This is a follow-up question to What differentiates great music from good? I'm referring to singers who have some minimum standard here - those who can hit the notes, etc.

Given two singers in a singing competition, what makes one singer win the competition over the other? For example, here's Idina Menzel and Lea Salonga singing "Defying Gravity". Can we objectively say one singer is better than the other? If so, how? If not, what's the point of singing competitions?

Richard's answer to the linked question makes sense for composers, but it doesn't seem to apply to singers. For example presumably Idina Menzel and Lea Salonga don't influence each other. They might influence fans who try to imitate them, but not each other. Innovation doesn't seem to work either, since they are both faced with the same music. A composer could write a innovative piece of music, but a singer presumably can't innovate on the song someone else has written without changing it.

  • 1
    I'm voting to close this question as off-topic because this is about music criticism, not practice and performance.
    – Dave
    Commented Dec 7, 2019 at 16:51

2 Answers 2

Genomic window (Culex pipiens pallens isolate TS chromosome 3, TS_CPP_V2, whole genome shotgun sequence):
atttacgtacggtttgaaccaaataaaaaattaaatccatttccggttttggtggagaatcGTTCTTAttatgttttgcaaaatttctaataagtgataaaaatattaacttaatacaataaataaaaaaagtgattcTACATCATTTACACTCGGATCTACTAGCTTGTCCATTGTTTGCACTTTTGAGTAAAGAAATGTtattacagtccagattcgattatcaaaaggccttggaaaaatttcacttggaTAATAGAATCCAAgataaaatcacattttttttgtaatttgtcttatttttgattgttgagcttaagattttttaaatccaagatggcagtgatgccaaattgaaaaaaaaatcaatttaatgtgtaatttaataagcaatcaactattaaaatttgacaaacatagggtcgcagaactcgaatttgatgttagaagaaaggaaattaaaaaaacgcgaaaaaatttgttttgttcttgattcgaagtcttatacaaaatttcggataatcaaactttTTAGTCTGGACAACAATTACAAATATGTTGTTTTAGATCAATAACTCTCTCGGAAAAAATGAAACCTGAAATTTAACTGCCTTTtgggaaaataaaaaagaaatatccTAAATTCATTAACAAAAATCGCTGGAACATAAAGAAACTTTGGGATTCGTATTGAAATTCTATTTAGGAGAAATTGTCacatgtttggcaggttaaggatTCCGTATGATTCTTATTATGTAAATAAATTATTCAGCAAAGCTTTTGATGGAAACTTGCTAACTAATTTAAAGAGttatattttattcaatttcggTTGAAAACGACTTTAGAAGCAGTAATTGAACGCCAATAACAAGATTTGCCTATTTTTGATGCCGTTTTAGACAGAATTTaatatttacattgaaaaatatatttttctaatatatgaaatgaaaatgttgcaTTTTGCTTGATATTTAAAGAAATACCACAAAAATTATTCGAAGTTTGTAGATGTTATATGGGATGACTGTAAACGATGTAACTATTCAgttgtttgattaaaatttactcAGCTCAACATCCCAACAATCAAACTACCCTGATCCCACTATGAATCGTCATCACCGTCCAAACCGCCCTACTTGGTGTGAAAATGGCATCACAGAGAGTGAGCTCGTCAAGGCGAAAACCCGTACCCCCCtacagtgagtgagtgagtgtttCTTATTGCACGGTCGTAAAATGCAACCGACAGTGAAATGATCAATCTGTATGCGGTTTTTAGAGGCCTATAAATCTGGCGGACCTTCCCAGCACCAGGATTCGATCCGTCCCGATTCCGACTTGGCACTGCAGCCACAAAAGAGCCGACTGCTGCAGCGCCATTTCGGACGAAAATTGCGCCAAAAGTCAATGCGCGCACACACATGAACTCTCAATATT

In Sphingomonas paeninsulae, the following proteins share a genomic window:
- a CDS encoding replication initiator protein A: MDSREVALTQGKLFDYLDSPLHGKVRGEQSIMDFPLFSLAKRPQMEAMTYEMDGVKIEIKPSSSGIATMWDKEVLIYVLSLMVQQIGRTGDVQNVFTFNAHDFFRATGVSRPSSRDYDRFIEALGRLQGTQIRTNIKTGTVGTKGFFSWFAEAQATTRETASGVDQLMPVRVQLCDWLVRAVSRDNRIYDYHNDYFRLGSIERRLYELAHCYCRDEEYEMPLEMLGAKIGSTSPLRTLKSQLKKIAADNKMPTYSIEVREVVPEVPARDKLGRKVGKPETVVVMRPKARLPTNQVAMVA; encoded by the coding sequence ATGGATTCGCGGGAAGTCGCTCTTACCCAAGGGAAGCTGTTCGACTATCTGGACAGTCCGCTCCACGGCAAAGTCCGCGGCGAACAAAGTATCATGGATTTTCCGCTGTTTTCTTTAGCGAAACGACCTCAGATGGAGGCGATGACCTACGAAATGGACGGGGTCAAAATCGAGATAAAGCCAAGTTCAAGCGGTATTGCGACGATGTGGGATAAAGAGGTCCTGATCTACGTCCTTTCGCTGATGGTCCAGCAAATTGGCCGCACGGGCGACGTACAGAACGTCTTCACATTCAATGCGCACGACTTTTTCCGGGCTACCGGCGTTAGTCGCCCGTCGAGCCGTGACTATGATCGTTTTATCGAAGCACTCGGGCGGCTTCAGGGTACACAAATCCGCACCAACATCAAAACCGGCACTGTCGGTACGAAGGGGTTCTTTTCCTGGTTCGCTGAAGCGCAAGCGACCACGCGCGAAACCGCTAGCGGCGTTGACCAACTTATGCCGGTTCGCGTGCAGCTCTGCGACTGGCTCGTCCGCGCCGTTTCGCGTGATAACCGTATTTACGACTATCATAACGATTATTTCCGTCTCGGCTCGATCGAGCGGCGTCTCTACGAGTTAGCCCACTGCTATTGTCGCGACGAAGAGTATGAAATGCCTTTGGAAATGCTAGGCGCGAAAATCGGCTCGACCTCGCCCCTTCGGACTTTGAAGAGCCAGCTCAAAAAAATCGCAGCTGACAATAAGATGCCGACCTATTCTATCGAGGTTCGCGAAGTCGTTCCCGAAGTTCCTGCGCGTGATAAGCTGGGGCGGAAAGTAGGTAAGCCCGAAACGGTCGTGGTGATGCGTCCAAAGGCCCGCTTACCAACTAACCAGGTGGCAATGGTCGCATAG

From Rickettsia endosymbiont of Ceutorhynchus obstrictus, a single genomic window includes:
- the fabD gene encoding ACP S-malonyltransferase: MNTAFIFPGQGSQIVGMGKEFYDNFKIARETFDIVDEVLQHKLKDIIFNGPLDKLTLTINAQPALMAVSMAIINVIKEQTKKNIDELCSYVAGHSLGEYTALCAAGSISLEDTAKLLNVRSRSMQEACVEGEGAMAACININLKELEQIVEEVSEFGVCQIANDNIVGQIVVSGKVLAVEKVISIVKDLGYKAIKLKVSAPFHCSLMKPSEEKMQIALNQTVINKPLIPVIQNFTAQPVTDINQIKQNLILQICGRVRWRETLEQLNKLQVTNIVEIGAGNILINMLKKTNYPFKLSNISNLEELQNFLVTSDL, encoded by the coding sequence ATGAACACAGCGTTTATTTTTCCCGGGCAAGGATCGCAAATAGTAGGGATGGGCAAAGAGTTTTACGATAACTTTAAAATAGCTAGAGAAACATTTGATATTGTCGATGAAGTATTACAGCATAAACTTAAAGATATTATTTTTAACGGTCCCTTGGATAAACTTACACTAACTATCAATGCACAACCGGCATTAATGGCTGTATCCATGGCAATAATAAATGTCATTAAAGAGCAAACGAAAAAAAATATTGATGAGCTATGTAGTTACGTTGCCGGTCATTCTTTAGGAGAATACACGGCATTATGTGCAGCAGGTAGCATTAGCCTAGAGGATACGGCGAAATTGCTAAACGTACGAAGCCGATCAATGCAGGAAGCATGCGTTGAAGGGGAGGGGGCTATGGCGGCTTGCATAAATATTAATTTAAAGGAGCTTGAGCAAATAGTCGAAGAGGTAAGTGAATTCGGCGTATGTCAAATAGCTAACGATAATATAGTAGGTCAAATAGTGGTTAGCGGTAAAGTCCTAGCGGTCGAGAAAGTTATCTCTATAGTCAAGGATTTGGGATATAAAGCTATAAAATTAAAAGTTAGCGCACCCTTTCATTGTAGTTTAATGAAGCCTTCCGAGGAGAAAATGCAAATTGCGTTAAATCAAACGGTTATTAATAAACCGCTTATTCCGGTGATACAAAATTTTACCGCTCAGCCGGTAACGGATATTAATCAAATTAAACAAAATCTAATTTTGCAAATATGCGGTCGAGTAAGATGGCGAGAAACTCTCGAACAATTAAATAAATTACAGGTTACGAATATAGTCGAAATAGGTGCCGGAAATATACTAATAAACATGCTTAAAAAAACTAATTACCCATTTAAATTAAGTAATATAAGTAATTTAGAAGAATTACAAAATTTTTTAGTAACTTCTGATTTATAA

The minimum standard is pretty lax, at least in talent competitions and YouTube the virtual open mic session. People can "hit the notes", but some singers will be more off-key than others because they hit more of the notes out of tune of our favourite tuning systems (12TET, just intonation) and/or with larger and/or more erratic discrepancies in cents between their notes and those tuning systems, and the off-key singers will generally be treated as worse because they appear to indicate that they have less control over their voices.

Beyond singing the song accurately, though (and I'd also suspect that less rhythmically accurate renditions get treated as worse), things get more opinion-based. What some listeners may consider an endearing voice timbre I might find annoying, for example.


Any answer to the question, "who is the better singer between these two" is going to be extremely subjective at best.

Each listener, in a purely sonic (non visual) listening environment, will naturally grade each singer based upon

  • personal preferences of tonality and timbre of voice
  • whether they hit the notes or not
  • how nicely they sustain the notes and,
  • the singer's sense of timing and swing

In a listening environment where they can actually SEE the performance, then you can add the subject scoring points for

  • personal preference for appearance, clothing, hair style, body shape
  • stage presence
  • ability to engage the audience etc, etc.

This is why we don't all flock to buy the same records and download the same songs. We all like what we like, and it's rarely the same thing.

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